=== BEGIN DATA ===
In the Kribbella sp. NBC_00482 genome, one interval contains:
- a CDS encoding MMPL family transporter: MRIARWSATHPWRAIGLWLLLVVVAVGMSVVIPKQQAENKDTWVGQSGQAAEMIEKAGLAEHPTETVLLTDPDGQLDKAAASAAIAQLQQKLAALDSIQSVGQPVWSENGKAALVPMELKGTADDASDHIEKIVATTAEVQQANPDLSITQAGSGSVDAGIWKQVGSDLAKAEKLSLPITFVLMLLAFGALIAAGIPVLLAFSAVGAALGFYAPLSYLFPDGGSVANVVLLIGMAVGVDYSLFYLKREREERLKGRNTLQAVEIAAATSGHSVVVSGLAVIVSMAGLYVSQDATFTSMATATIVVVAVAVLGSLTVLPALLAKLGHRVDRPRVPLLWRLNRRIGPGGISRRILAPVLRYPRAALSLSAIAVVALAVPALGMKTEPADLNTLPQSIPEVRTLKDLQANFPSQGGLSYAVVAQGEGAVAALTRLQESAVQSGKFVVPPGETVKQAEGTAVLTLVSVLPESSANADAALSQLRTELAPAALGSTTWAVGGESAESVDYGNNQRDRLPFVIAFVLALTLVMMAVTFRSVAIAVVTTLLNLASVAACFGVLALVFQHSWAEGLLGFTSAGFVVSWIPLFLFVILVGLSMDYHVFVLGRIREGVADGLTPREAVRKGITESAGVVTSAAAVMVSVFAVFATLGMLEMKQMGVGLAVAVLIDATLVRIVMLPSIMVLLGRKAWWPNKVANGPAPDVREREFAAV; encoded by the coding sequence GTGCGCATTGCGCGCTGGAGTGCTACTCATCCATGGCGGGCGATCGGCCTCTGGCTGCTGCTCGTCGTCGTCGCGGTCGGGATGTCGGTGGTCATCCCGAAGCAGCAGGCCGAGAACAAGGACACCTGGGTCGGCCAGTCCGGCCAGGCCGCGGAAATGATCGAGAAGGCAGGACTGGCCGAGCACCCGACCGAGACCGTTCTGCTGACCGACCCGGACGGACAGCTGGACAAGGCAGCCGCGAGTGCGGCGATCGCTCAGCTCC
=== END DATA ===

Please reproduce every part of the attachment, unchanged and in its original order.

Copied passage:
In the Kribbella sp. NBC_00482 genome, one interval contains:
- a CDS encoding MMPL family transporter: MRIARWSATHPWRAIGLWLLLVVVAVGMSVVIPKQQAENKDTWVGQSGQAAEMIEKAGLAEHPTETVLLTDPDGQLDKAAASAAIAQLQQKLAALDSIQSVGQPVWSENGKAALVPMELKGTADDASDHIEKIVATTAEVQQANPDLSITQAGSGSVDAGIWKQVGSDLAKAEKLSLPITFVLMLLAFGALIAAGIPVLLAFSAVGAALGFYAPLSYLFPDGGSVANVVLLIGMAVGVDYSLFYLKREREERLKGRNTLQAVEIAAATSGHSVVVSGLAVIVSMAGLYVSQDATFTSMATATIVVVAVAVLGSLTVLPALLAKLGHRVDRPRVPLLWRLNRRIGPGGISRRILAPVLRYPRAALSLSAIAVVALAVPALGMKTEPADLNTLPQSIPEVRTLKDLQANFPSQGGLSYAVVAQGEGAVAALTRLQESAVQSGKFVVPPGETVKQAEGTAVLTLVSVLPESSANADAALSQLRTELAPAALGSTTWAVGGESAESVDYGNNQRDRLPFVIAFVLALTLVMMAVTFRSVAIAVVTTLLNLASVAACFGVLALVFQHSWAEGLLGFTSAGFVVSWIPLFLFVILVGLSMDYHVFVLGRIREGVADGLTPREAVRKGITESAGVVTSAAAVMVSVFAVFATLGMLEMKQMGVGLAVAVLIDATLVRIVMLPSIMVLLGRKAWWPNKVANGPAPDVREREFAAV; encoded by the coding sequence GTGCGCATTGCGCGCTGGAGTGCTACTCATCCATGGCGGGCGATCGGCCTCTGGCTGCTGCTCGTCGTCGTCGCGGTCGGGATGTCGGTGGTCATCCCGAAGCAGCAGGCCGAGAACAAGGACACCTGGGTCGGCCAGTCCGGCCAGGCCGCGGAAATGATCGAGAAGGCAGGACTGGCCGAGCACCCGACCGAGACCGTTCTGCTGACCGACCCGGACGGACAGCTGGACAAGGCAGCCGCGAGTGCGGCGATCGCTCAGCTCC